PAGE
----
09 Mar Moving the Needle for At-Risk Youth in Anaheim
By Shelley Hoss
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We live in a community of contrasts. While the wealth and success of so many Orange County residents is visible everywhere, the deep needs of others are not. And nowhere is this need more compelling than in Orange County’s urban core, with west Anaheim at its center.
The 2012 Anaheim Youth Services Assessment (AYSA) confirmed that Anaheim youth are at significant risk for poverty, gang involvement and school dropout, and that teens 13 to 18 are the most vulnerable, yet are often the least-served by local programming.
In response to these findings, Disneyland Resort, Angels Baseball, and the Anaheim Ducks collectively pledged $3 million on behalf of Anaheim youth over three years. They asked the Orange County Community Foundation (OCCF) to serve as managing partner of Accelerate Change Together (ACT) Anaheim, and OCCF helped increase the inaugural granting pool from $1 million to $1.5 million, awarded to ten local nonprofits last April.
ACT adopted a two-pronged strategy to benefit Anaheim’s youth: support and strengthen Anaheim nonprofits to better serve at-risk youth, and draw outstanding programs from throughout the county to bring their most-effective programs to Anaheim.
With its powerful mentoring model, Big Brothers Big Sisters of Orange County (BBBS) is a prime example of ACT’s success in bringing best-in-class solutions to Anaheim.
Independent research shows that 67 percent of former BBBS youth participants were influenced by their mentor to attend college. These mentees, called “Littles,” also make better decisions outside of the classroom. Almost half of the Littles said they were less likely to begin using illegal drugs and one-third said they were less likely to hit someone.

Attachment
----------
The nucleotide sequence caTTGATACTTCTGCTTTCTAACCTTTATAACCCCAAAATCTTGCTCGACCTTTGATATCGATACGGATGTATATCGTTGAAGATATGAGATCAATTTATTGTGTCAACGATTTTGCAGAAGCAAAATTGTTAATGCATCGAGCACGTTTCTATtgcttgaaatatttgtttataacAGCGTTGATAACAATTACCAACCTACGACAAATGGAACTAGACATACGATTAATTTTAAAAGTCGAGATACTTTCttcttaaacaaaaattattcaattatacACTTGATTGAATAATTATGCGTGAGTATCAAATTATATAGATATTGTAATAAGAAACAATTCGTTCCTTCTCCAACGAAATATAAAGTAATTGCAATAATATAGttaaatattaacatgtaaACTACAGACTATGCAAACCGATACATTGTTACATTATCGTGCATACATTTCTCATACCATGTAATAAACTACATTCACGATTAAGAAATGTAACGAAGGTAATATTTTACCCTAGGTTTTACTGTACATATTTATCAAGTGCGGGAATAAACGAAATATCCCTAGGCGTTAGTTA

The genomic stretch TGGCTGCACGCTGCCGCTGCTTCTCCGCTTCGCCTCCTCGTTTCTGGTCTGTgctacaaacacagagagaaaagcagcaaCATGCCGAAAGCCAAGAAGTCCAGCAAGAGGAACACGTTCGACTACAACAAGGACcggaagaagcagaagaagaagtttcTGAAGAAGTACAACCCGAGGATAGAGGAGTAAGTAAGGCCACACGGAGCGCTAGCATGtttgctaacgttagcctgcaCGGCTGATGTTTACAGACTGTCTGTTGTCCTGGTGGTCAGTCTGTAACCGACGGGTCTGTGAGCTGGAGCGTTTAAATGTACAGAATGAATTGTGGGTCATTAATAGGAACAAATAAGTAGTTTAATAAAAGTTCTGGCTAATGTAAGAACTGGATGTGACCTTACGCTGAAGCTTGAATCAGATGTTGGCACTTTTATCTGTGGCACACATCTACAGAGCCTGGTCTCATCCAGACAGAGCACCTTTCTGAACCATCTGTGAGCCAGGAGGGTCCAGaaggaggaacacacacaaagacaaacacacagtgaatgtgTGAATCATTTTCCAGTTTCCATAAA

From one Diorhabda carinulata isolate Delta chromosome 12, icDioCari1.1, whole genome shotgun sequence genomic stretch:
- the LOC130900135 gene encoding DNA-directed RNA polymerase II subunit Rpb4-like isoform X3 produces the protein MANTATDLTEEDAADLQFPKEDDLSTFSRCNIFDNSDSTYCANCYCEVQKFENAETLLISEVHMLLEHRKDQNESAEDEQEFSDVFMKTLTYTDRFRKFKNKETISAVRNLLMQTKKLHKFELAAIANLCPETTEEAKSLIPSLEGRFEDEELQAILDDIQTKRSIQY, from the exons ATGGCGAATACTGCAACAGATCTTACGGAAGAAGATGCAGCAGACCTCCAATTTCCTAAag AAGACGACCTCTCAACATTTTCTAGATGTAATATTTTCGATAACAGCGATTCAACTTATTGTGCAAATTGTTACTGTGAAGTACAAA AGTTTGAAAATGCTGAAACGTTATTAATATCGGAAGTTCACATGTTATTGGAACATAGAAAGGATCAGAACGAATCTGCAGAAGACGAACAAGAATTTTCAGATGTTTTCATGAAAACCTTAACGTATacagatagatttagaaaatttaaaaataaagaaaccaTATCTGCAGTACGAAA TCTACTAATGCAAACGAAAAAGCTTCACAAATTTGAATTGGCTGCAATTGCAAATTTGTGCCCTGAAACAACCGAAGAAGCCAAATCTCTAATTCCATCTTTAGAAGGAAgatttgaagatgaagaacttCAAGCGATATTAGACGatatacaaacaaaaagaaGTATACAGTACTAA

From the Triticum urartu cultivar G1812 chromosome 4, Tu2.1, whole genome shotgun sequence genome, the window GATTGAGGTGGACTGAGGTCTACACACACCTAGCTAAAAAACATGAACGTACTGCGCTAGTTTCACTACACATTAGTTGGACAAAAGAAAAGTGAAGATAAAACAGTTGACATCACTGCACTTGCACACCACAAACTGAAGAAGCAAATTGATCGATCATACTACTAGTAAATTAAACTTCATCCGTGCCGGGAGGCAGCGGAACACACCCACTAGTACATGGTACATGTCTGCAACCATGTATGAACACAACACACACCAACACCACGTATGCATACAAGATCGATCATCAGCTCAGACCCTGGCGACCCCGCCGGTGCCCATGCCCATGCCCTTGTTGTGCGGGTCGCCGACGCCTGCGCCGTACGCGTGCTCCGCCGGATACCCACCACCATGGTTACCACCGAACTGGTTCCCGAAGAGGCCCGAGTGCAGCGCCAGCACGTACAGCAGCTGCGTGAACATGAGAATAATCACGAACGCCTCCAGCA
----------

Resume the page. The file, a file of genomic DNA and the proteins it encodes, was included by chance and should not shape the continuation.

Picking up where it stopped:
With ACT funding, BBBS now operates the High School Bigs program throughout the Anaheim Union High School District. Qualified, volunteer high school students — the “Bigs” — mentor vulnerable elementary and middle school Littles.
“It’s one of the programs we are most proud of,” said Melissa Beck, president of BBBS. “Mentors are looking for an opportunity to give back to their community. They can show a child that success is possible because Bigs came from the same situations that Littles do. They learn that if they believe in themselves and work hard, there is light at the end of the tunnel.”
But it’s not the only way Littles can imagine a future beyond their neighborhoods.
Paired with Corporate Bigs, Littles experience “corporate work life” through BBBS’ Beyond School Walls program and discover the importance of continued education. Their Bigs tell them — perhaps for the first time in their lives — that the Orange County dream is attainable for them, too.
“Study after study shows that one-to-one mentoring is one of the most cost-efficient and successful ways to change their lives for the better, forever”, says Beck. “Seventy percent of the youth in our programs are the first in their families to complete high school, and Littles who stay with our program for one year are 75 percent more likely to earn a bachelor’s degree. Now that’s moving the needle.”
To learn more and find out how you can help, visit www.oc-cf.org/ACTAnaheim.
Shelley Hoss is president of the Orange County Community Foundation. She can be reached at firstname.lastname@example.org
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